Tullow Oil Swings Into Loss, But Eyes Returns After 2025

(Photo: Tullow Oil)
(Photo: Tullow Oil)

Tullow Oil swung into a loss in 2023 after cutting the value of reserves in one of its West African oilfields, as its chief executive said the company would consider shareholder returns after 2025.

The London-listed company said on Wednesday it posted a $110 million loss after tax last year, compared with a profit after tax of $49 million in 2022.

The loss surprised analysts at Jefferies who had forecast a profit of $257 million in 2023.

The company booked some $435 million in impairments and write-offs, including over $301 million for reduced reserves at its TEN oilfield in Ghana amid investment delays.

Shares in the company fell, hitting their lowest since June.

However, daily output from its newly expanded Jubilee oilfield in Ghana rose over 100,000 barrels in the second half of 2023, and Tullow expects to keep producing between 90,000 and 110,000 barrels per day towards the end of the decade.

The company generated around $170 million in free cash flow last year, ahead of the $150 million guidance but below the $267 million generated in 2022, and cut net debt to $1.61 billion from $1.86 billion in 2022.

"We've got an opportunity to invest both organic and inorganically within our portfolio, and also at the same time, start to consider shareholder returns in the post-2025 timeframe," Chief Executive Officer Rahul Dhir told Reuters.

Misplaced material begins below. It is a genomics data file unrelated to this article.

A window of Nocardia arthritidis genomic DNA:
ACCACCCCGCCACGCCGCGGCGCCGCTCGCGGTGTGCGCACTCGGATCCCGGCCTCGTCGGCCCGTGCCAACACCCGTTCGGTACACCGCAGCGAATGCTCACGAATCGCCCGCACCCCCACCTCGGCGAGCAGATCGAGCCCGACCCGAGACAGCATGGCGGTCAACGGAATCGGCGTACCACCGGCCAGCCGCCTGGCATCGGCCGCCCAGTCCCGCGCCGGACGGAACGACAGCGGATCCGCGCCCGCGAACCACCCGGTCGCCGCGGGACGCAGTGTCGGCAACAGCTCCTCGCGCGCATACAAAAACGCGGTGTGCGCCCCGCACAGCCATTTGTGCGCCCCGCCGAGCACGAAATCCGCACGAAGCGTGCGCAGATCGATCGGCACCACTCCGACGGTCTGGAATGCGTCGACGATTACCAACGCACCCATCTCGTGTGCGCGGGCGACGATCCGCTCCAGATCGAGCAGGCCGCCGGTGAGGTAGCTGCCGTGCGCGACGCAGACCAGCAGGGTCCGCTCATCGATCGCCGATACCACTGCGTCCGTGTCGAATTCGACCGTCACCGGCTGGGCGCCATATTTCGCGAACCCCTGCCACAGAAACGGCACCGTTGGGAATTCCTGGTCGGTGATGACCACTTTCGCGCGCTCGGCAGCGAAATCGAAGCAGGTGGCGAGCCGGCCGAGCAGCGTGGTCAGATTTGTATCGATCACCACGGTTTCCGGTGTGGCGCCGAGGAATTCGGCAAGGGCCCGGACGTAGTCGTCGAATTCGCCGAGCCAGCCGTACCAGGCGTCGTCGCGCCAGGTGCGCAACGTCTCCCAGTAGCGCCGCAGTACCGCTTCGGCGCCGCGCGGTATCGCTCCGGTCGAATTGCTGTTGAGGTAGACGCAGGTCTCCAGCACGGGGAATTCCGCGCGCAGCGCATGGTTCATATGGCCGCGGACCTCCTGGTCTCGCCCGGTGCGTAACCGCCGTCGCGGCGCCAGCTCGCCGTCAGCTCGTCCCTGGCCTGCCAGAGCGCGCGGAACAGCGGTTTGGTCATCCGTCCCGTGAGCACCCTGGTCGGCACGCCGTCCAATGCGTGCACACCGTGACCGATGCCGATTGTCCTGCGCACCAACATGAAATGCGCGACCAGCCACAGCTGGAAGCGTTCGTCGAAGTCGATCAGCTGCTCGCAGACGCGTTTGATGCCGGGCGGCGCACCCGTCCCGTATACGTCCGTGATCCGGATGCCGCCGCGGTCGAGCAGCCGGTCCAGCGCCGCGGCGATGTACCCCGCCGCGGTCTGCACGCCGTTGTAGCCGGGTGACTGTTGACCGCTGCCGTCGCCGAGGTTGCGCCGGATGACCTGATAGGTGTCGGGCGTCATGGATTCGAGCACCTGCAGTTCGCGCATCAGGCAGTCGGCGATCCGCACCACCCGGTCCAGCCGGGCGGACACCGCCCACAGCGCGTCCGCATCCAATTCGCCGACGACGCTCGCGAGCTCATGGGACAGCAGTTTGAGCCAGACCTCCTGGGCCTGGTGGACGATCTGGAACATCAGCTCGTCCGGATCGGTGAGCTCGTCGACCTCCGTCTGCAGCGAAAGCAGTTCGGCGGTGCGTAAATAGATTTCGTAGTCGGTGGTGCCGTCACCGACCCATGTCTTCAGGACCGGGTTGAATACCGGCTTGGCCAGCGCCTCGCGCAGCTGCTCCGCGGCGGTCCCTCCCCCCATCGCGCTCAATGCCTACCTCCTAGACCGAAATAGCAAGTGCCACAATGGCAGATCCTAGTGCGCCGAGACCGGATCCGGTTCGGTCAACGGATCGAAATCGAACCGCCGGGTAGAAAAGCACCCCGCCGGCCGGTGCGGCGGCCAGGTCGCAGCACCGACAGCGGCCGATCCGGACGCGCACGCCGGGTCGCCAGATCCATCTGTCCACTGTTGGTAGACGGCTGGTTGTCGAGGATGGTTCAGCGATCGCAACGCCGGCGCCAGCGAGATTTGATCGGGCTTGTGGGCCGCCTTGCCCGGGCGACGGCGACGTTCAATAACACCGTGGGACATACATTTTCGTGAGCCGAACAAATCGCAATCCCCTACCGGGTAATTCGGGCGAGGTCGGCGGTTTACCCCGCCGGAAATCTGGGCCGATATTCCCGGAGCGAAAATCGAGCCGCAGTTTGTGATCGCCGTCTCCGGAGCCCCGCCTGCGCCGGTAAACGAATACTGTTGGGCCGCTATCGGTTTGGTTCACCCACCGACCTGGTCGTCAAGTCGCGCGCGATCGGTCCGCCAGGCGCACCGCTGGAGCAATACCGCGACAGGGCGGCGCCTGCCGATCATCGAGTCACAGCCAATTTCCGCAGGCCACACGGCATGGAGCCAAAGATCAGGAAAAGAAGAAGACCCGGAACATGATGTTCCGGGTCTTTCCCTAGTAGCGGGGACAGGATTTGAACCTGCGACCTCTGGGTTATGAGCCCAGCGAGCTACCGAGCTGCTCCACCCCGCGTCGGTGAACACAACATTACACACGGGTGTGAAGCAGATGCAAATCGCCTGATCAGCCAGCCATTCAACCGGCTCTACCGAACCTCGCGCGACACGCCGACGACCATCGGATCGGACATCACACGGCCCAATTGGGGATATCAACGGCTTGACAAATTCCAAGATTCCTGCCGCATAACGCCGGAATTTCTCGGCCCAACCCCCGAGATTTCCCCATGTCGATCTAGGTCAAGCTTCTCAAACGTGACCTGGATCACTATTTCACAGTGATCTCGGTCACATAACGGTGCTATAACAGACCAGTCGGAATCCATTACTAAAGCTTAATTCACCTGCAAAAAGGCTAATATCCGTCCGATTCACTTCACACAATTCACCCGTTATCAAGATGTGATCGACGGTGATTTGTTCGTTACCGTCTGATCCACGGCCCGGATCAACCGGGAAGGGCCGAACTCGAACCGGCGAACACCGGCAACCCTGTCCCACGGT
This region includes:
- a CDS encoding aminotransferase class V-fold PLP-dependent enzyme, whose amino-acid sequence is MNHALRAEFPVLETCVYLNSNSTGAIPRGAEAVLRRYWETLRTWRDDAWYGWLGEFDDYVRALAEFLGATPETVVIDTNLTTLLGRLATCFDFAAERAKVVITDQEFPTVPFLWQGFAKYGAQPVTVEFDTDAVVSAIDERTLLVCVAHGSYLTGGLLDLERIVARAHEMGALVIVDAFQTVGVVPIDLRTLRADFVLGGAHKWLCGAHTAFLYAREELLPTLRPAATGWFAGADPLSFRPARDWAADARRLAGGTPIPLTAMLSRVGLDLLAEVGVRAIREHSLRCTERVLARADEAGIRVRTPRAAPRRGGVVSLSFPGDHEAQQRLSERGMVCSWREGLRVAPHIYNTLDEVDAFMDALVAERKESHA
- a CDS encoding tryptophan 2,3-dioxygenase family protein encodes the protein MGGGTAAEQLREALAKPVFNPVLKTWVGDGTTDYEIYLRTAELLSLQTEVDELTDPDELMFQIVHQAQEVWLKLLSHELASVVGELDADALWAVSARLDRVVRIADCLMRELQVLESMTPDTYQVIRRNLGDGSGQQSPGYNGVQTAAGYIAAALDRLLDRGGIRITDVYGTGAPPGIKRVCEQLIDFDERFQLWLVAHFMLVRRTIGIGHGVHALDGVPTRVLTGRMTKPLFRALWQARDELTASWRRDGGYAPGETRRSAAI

The Africa-focused oil producer expects to generate more than $600 million in free cash flow in 2024 and 2025. Its market capitalisation stood at $410 million as of March 6.

Since Dhir took over as CEO in July 2020, Tullow has emerged from a financial overhaul with a $1.8 billion bond sale and a new business plan.

The company has focused on reducing debts, significantly cut capital allocation to long-cycle projects, and raised over $700 million through sales of interests in Uganda, Equatorial Guinea, and Gabon.

In 2023, production was pegged at around 62,700 barrels of oil equivalent per day (boe/d) and 2024 output was forecast between 62,000 and 68,000 boe/d.

Its turnover declined to $1.63 billion last year, from $1.78 billion in 2022. It would have been $139 million higher without hedges.

The company expects $250 million of capital expenditure in 2024, compared with $380 million last year. About 60% of the capital costs this year will be allocated to Jubilee.

Tullow also reiterated its guidance for $200-300 million of free cash flow this year at the $80 a barrel level for crude, largely driven by the timing of revenue receipts for 18 to 19 cargoes lifted in Ghana during the year.

In November, Tullow signed a $400 million five-year debt deal with Glencore to help manage its senior notes maturing through 2026 and will see the trading house take over marketing the crude from its flagship Ghana oilfields.


(Reuters - Reporting by Deep Vakil and Ron Bousso; editing by Miral Fahmy and Louise Heavens)

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